What features does it have?

As the 330d Coupe is relatively high up in the 3-Series range, it comes with a number of standard features that you won't find on lesser models.

The feature list includes a six-speed automatic transmission, full Dakota Leather interior and trim, sports-multifunction leather steering wheel, Bluetooth telephone connectivity, Automatic Climate Control, Park Distance Control, and 17-inch alloy wheels.

Other standard features on the 330d Coupe include Business Navigation, bi-xenon adaptive headlights, a 10 speaker harmon/kardon audio system, and electric driver and passenger sports seats with memory function.

Our test model also featured the M-Sport package, which adds an aggressive-looking bodykit and a stiffer suspension to make the 330d Coupe even more sporty.


What's under the bonnet?

The 2010 BMW 330d is powered by a 180kW 3.0 litre straight-six diesel." class="small img-responsive"/>
The 2010 BMW 330d is powered by a 180kW 3.0 litre straight-six diesel.

At the heart of the 330d Coupe lies an all-aluminium 3.0 litre straight-six diesel. With variable turbine geometry, the turbo-charged diesel 'six' provides optimum power across a broad rev range. You can feel its urge ever-present under the foot, ready to be tapped into immediately it's called upon.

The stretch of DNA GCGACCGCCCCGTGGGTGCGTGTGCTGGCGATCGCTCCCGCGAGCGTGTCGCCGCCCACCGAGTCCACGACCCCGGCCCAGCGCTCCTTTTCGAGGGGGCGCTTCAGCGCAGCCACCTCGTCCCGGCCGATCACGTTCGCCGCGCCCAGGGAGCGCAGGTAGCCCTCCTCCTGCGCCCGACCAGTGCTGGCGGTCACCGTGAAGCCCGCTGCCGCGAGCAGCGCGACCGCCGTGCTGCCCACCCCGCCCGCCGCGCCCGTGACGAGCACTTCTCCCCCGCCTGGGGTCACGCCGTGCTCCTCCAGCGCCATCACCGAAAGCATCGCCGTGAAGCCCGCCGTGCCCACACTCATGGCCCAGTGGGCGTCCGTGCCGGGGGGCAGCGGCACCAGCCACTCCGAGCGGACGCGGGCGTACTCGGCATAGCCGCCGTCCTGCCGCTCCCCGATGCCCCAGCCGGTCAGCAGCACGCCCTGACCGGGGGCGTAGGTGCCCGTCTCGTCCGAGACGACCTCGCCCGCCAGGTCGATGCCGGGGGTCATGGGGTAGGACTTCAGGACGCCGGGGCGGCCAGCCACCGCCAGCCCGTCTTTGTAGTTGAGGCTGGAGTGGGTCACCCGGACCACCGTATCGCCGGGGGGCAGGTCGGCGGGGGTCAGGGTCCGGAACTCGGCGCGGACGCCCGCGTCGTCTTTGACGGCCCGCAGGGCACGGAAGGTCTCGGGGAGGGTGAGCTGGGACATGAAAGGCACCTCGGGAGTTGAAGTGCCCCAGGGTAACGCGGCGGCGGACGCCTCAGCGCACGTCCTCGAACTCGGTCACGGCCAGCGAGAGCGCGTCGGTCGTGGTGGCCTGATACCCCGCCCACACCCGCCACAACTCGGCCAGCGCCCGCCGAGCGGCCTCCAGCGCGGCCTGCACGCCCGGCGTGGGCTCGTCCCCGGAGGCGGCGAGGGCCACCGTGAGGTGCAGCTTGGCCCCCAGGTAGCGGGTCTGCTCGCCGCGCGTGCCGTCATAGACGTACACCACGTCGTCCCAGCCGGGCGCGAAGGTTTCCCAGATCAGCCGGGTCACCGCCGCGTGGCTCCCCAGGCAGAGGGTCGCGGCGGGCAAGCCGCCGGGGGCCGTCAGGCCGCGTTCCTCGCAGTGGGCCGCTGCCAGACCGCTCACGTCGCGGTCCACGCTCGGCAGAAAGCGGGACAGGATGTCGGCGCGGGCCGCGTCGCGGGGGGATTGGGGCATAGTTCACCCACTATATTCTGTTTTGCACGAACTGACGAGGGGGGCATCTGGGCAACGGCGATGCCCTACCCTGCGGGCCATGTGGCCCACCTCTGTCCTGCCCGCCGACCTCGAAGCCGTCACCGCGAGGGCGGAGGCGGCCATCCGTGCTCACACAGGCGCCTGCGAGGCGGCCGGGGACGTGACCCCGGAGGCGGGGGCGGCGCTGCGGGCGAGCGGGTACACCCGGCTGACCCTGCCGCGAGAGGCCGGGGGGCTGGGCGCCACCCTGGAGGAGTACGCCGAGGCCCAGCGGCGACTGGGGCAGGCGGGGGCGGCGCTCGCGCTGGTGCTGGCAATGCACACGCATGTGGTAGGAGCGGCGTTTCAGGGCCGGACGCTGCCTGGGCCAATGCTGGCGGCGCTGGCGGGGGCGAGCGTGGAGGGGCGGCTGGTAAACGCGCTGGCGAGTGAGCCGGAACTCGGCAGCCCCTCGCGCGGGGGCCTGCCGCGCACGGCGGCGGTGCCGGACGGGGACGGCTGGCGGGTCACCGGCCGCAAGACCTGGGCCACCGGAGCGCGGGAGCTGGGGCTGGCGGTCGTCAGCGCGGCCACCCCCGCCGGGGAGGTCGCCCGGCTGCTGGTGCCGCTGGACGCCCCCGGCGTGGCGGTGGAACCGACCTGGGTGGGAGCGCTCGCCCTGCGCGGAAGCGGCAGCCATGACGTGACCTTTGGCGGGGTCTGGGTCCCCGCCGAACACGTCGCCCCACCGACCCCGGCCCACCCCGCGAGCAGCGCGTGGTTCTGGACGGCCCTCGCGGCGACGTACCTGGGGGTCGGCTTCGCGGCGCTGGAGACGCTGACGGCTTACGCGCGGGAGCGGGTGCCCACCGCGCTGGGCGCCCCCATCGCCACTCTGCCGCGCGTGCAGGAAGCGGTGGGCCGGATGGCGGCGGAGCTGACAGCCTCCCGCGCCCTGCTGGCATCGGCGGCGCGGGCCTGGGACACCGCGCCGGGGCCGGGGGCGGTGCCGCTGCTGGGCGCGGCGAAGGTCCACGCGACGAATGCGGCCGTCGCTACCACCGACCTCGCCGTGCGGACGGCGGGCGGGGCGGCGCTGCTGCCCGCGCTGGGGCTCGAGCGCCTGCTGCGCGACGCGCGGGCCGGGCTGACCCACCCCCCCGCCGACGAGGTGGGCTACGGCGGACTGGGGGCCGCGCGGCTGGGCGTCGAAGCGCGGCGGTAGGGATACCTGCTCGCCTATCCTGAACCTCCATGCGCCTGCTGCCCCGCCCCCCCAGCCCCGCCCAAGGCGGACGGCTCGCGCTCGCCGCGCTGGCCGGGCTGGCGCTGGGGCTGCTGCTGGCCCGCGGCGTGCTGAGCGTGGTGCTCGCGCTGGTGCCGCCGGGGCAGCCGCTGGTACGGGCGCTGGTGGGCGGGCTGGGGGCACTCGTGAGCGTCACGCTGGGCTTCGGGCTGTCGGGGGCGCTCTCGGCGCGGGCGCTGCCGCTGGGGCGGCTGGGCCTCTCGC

Producing 180kW of power and 520Nm of torque, the 3.0 litre diesel sees the 330d Coupe cover the 0-100km/h sprint in 6.1 seconds. Its torque figure betters the current M3 (which offers a far-from-paltry) 400Nm of twisting power, and, put to work in the 330d Coupe, it matches the M3's 250km/h-limited top speed.

The BMW 330d Coupe is only available with a 6-speed automatic transmission.


How does it drive?

Like all BMW models, the 330d Coupe benefits from the Bavarian manufacturer's focus on handling and balance. Its 50:50 weight distribution gives the 330d an assured (and reassuring) balance in almost all driving conditions. Few cars feel as well-planted on the road at speed, whatever the surface.

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The engine is an impressive piece of engineering. Acceleration and overtaking manoeuvres are astonishingly quick thanks to the vast amounts of torque. The turbocharger is brilliantly engineered to the characteristics of the diesel; it provides a progressive wall of urge without noticeable lag from nearly any speed.

Despite being a diesel, noise from under the bonnet is relatively muted. Little clatter, if any, makes its way into the cabin and there are none of the typical 'rough-edged' rumblings normally associated with oil-burners.